NOTES ON: St Pierre, E. (2004) ‘Deleuzian Concepts for Education: The subject undone’, in Educational Philosophy and Theory, 36(3) :283-96.

Deleuze and Guattari say that we should not read books as if they contained simple information or even signifiers. The only question is ‘”does it work, and how does it work? How does it work for you? If it doesn’t work… you try another book… This [is] intensive [reading]… Of flow meeting other flights, one machine among others’ (quoting Negotiations, 283). St Pierre had always read Deleuze in this way, ‘without thinking too much about it’ (284), and for pleasure. Her students often respond in the same way, enjoying the invitation to create new concepts, and taking up Deleuze’s concepts, ‘multiplicity, bodies–without–organs, faciality and insomnia in response to their own problems’ (284). This could be because Deleuze himself writes impersonally, permitting a more dynamic reading without worrying too much about its fidelity to the text [what a peculiar reading! As if the lack of personal stuff is a flaw that has to be remedied, regardless of what the author thinks is the point!]. It is exciting to apply Deleuze and to make the links with other disciplines, just as he does. This will permit new concepts to emerge.

Rajchman explains that Deleuze’s concepts and their coherence shifts between the different readings anyway [although he seems to refer to Thousand Plateaus, which is deliberately written as a series of segments or plateaus].

So there is no one single meaning or real meaning for a concepts like multiplicity, and nor should you search for one. Instead, a real Deleuzian would ask ‘does it work? What new thoughts does it make possible to think? What new emotions does it make possible to feel? What new sensations and perceptions does is open in the body?’ (Quoting Massumi, 285).

Reading Deleuze does make you into a different person, ‘at least that’s what I believe’ (285). We need new concepts to resist commercialisation and business [with reference to the Logic of Sense, which also apparently condemns forms of continuous assessment]. American policy currently wants to introduce random experimental trials as the only basis for research, and the dissemination of research findings in a new database, called ‘What Works Clearinghouse’ (285) [that is what happens when you judge things by what works]. This validates applied research rather than theoretical material, and apparently excludes ‘concepts specific to queer theories, feminist theories, postcolonial theories, and postmodern theories’ (286). New concepts are required to resist, including those that challenge positivist research methods. Deleuze has criticised such approaches in the past, leading to unthinking practice [lots of references to a Deleuze essay on empiricism, possibly based on his work on Hume].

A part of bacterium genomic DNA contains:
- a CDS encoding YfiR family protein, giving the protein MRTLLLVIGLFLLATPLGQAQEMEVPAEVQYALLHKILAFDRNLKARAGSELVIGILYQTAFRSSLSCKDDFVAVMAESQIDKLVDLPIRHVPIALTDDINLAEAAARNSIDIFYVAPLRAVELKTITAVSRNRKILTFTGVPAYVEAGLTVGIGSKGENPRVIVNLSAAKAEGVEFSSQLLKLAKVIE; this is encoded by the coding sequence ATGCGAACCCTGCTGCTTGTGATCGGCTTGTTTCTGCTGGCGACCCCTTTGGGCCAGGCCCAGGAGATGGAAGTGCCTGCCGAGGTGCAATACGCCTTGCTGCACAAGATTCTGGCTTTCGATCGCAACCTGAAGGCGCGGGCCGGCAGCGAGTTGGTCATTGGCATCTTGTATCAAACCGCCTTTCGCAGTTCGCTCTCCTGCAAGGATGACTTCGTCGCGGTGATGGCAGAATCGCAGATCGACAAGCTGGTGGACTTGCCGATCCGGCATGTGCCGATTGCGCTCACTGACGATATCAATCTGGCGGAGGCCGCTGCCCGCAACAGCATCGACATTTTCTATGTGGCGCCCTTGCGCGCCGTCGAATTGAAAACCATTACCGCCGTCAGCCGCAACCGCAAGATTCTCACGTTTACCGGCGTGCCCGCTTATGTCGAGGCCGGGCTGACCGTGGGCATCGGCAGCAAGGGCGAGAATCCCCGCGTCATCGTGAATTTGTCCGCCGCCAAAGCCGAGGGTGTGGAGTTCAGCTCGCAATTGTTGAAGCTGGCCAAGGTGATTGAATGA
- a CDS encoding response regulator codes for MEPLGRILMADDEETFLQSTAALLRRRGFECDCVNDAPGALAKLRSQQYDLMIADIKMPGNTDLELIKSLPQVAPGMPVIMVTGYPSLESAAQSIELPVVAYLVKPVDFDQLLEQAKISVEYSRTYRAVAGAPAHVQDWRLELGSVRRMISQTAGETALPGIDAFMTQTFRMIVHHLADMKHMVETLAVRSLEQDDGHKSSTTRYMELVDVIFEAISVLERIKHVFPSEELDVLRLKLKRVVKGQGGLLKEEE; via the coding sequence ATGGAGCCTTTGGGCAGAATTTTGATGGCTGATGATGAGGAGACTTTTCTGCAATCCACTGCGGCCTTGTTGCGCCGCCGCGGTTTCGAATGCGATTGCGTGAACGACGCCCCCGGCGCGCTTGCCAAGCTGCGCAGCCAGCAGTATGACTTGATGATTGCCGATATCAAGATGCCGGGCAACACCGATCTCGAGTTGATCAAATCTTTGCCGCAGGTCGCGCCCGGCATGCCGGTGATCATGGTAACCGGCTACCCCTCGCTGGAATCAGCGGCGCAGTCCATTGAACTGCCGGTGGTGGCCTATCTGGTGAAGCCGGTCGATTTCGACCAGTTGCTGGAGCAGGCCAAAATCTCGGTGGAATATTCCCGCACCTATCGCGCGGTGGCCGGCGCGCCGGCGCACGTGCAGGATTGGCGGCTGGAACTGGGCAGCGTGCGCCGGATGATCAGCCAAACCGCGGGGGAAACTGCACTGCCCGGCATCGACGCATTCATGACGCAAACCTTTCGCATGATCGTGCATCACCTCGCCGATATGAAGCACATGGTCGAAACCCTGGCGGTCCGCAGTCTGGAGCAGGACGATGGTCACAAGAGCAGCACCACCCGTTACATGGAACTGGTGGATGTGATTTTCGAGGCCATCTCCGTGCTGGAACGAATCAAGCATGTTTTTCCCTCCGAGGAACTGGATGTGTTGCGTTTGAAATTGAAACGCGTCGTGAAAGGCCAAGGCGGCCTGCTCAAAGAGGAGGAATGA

The problem is how to found resistance and organise it. Critical scholarship is the answer, and ‘this essay participates in that resistance’ (287) [the usual fantasy]. Deleuze’s concepts are particularly useful to offer a more open alternative to positivism and conservatism, to try to trace lines of flight.

Apparently, Deleuze’s own students were encouraged to take what they needed from his courses, and St Pierre does the same, ‘searching for smooth spaces in which something different might happen’, even though smooth spaces themselves are not sufficient (with a reference to Thousand Plateaus), (287). Nevertheless, Deleuze offers affirmation and pleasure, and optimism, ‘practical work… making life light and active’ (287).

This led to new thoughts about a research project on women and how they construct their subjectivities. ‘even though I’m sure I didn’t understand his work… Concepts like the fold, the nomad and the rhizome were immediately useful and helped me try to think outside both the over coded qualitative research process and the notions of the subject I had studied’ (288). She needed new thoughts to relocate herself in new places, and as a new subject [she had been changed by the experience of living with the women]. There were also ‘ethical imperatives’ prompting change away from being ‘the present, knowing, coherent individual defined, in large part, by the Enlightenment’ (288), and towards a new kind of subjectivity not individualism. Deleuzian concepts help think this through, by a process of folding and unfolding, freeing oneself from concepts and discourses, and extending the original plane. This will undo ‘State science’ and helped her to rethink the subject—‘for me, the most difficult task of my life’ (288). [What a sheltered life she must have led! This whole section is riddled with male heroics!].

Post structuralist notions of the subject, especially in Foucault, suggests that the subject is dispersed or constituted in discourse, or in practice [?]. This was the conception that was used in the study of women, with particular reference to the care of the self. This conception ‘worked well… [and]… suited the data’ (289). However, the concept of the subject in Deleuze and Guattari disrupted that view [especially the bit in Thousand Plateaus about longitude and latitude, different speeds, and haecceity]. Haecceity is taken to mean an individuating essence in Duns Scotus, but is understood as a rhizome in Deleuze [via a quote from Virginia Woolf about the dog becoming the road. Clear as mud to me, but St Pierre ‘had no difficulty thinking that the dog is the road’ (289)]. She had always worried about binaries, especially the one between humans and non humans, and it helped to think of herself as an assemblage, and of subjectivity as produced by machines. ‘This Deleuzian assemblage made sense to me. I got it, or, rather, I plugged it (however one make sense of it) into my own musings about subjectivity and it worked’ (289).